And being a native of North Jersey, the only TV market I'd ever known was NYC -- ain't it weird to watch the local news, etc, from a different region? And where Newark, DE sits geographically, it receives Philly AND Baltimore stations.
The shows that most defined my UD years, probably came down to Letterman (at his peaking out point), The Real World (first three seasons, before it really parodied itself), the first season of Friends (during my senior year), Seinfeld's best seasons…
…then on MTV, was Ren & Stimpy, which we couldn't believe what an animated show could get away with. That was, until the bar was further raised by the be-all end-all: Beavis & Butt-Head. Really, was there any other show that better represented the wise-ass, Alt / Grunge, slacker era of my '91 - '95 college years? Brilliant satire, and to this day, one of my favorite shows of all time.
But I can’t not mention Student Life TV, which is channel 49 on UD’s campus cable system. SLTV (now STN) launched in February 1995; I was living off-campus by then, so have never seen it. But hey, if I was a student at UD now, I’d totally want to do be involved in it. Me wanting to do something which gets me attention? Who would’ve thought? Anyway, shows at the time of launch included What in the Hall?, Toga Talk, and Hen Pecks Sportscene.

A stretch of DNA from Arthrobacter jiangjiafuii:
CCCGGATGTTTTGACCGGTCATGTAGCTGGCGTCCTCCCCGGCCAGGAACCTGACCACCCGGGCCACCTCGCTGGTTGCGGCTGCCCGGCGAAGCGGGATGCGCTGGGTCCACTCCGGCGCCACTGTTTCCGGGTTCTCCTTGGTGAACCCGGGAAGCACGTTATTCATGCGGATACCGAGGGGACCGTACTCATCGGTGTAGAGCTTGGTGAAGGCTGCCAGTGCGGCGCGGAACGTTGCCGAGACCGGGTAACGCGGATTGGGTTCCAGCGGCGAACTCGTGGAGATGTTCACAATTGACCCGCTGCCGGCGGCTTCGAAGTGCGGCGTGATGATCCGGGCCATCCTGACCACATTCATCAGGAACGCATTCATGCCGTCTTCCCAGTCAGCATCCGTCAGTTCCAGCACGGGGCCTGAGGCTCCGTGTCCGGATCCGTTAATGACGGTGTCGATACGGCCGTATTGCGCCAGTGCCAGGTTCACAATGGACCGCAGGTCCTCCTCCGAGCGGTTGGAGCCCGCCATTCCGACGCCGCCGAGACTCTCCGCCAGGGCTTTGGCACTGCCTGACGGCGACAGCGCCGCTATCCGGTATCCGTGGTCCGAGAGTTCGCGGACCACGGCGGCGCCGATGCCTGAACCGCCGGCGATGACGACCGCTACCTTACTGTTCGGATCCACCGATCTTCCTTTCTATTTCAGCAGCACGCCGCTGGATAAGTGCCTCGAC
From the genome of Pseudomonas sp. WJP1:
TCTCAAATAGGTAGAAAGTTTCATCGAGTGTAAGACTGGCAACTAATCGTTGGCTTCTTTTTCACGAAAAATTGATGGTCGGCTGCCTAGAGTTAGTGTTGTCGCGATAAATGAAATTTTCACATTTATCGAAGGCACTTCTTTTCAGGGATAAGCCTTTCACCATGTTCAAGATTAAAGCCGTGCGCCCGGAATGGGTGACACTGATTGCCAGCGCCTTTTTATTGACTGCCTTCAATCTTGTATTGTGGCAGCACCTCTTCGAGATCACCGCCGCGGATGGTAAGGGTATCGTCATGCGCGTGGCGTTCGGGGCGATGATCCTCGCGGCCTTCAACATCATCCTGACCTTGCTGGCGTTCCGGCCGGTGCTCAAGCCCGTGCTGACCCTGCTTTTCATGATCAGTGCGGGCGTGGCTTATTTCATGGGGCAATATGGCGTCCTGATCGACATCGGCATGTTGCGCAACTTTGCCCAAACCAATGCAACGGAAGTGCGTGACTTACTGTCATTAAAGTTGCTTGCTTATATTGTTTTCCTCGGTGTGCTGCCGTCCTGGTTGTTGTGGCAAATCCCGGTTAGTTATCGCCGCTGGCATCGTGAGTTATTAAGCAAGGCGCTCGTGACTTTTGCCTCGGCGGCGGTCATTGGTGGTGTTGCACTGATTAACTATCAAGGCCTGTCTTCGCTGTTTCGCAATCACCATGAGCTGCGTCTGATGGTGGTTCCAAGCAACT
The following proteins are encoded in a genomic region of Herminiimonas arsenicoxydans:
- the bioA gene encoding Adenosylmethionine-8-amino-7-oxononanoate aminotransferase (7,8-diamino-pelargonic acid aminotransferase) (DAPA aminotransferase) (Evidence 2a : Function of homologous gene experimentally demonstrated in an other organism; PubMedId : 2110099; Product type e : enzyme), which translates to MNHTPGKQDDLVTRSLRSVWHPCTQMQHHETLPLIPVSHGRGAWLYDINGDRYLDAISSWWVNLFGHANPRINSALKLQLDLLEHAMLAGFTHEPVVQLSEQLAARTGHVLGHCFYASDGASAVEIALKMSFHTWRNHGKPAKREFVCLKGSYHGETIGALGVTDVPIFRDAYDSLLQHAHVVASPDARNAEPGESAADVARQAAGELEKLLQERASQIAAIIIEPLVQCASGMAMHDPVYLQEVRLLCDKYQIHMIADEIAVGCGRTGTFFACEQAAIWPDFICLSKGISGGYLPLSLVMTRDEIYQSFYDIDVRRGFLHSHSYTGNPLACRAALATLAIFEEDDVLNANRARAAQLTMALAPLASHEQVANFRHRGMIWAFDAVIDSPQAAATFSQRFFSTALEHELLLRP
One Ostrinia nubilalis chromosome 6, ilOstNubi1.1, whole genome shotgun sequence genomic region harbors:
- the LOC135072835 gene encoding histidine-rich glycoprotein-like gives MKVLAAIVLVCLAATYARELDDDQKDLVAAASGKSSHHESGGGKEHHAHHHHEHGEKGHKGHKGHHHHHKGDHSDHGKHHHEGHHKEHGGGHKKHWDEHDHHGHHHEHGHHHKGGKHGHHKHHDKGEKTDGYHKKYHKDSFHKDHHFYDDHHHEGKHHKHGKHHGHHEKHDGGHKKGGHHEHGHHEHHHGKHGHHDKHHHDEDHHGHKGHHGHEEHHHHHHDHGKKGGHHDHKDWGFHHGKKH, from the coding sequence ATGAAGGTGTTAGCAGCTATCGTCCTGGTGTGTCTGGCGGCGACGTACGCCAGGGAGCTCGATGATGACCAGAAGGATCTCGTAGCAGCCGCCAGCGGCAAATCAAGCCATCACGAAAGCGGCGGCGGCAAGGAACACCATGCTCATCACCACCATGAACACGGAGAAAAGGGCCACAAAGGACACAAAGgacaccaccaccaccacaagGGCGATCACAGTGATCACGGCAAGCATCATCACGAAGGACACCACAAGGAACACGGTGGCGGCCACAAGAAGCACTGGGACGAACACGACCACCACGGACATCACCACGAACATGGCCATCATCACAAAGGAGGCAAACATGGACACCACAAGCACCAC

And whoa, we can’t forget the now infamous animated incarnation of UD, in 2010...
...as Ryan Cormier tracked down, “Kara Vallow, a producer on The Cleveland Show, told me the UD reference was included because one of the program’s co-creators, Rich Appel, has an aunt that went to UD.”
Those years in the UD dorms without cable were dark, dark times. Often, if you simply had a VCR with your TV, your room became one of the floor’s hangout spots. Then it just became, “Okay, who has movies?”
Blockbuster was the obvious “name” place to rent from, but when we were car-less in Dickinson, it was all about walking distance. Yep, time to walk over to Elkton Road…
Video Paradiso was in the Grainery Shops building. It was that old gray block building, right by the Rodney underpass, which has since been bulldozed. I remember Video Paradiso being a funky little alternative video store, that carried some great independent and foreign films, and possibly Japanimation (Anime). Don't think I ever actually rented there, though, and not many other people did evidently; it didn’t last all that long.
Video Americain (or maybe the name used to be something else) was where we all rented from the most, at 243 Elkton Road. You know, it was in the shopping center adjacent to Apple Road, by where that bank and Friendly's was.
That store had the honor of hosting my first adventure in renting a video of the adult persuasion. The infamous “back room,” behind-the-curtain. I didn't go alone, as Chubbs was really the point-man, and I was simply there for administrative support. The whole Dickinson C first floor (well, the guys) benefited from our bravery.
Hands down, the most popular "normal" movie that circulated on our floor '91 - '92 was The Silence of the Lambs, but I also remember many viewings of Spies Like Us…which features the best exam cheating scene ever put on celluloid: